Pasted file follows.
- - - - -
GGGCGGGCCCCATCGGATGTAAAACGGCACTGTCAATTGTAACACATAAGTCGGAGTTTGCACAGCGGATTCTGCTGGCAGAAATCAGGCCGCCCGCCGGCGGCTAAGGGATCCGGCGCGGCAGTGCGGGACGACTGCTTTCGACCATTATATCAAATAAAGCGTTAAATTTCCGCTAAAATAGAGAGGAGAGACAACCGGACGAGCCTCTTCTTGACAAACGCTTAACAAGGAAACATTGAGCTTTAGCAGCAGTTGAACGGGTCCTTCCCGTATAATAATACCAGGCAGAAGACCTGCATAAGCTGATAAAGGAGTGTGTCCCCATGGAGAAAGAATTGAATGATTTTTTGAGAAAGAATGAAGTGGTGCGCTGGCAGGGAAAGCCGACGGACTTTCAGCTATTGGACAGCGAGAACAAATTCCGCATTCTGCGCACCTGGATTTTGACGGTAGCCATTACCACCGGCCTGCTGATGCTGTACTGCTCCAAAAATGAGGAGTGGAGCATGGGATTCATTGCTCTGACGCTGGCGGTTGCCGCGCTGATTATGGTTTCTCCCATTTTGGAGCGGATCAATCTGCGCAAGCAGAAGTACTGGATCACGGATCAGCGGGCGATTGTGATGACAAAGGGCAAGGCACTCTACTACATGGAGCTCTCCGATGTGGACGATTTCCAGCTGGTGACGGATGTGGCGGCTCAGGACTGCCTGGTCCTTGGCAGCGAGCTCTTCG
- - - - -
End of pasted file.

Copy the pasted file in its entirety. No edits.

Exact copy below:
GGGCGGGCCCCATCGGATGTAAAACGGCACTGTCAATTGTAACACATAAGTCGGAGTTTGCACAGCGGATTCTGCTGGCAGAAATCAGGCCGCCCGCCGGCGGCTAAGGGATCCGGCGCGGCAGTGCGGGACGACTGCTTTCGACCATTATATCAAATAAAGCGTTAAATTTCCGCTAAAATAGAGAGGAGAGACAACCGGACGAGCCTCTTCTTGACAAACGCTTAACAAGGAAACATTGAGCTTTAGCAGCAGTTGAACGGGTCCTTCCCGTATAATAATACCAGGCAGAAGACCTGCATAAGCTGATAAAGGAGTGTGTCCCCATGGAGAAAGAATTGAATGATTTTTTGAGAAAGAATGAAGTGGTGCGCTGGCAGGGAAAGCCGACGGACTTTCAGCTATTGGACAGCGAGAACAAATTCCGCATTCTGCGCACCTGGATTTTGACGGTAGCCATTACCACCGGCCTGCTGATGCTGTACTGCTCCAAAAATGAGGAGTGGAGCATGGGATTCATTGCTCTGACGCTGGCGGTTGCCGCGCTGATTATGGTTTCTCCCATTTTGGAGCGGATCAATCTGCGCAAGCAGAAGTACTGGATCACGGATCAGCGGGCGATTGTGATGACAAAGGGCAAGGCACTCTACTACATGGAGCTCTCCGATGTGGACGATTTCCAGCTGGTGACGGATGTGGCGGCTCAGGACTGCCTGGTCCTTGGCAGCGAGCTCTTCG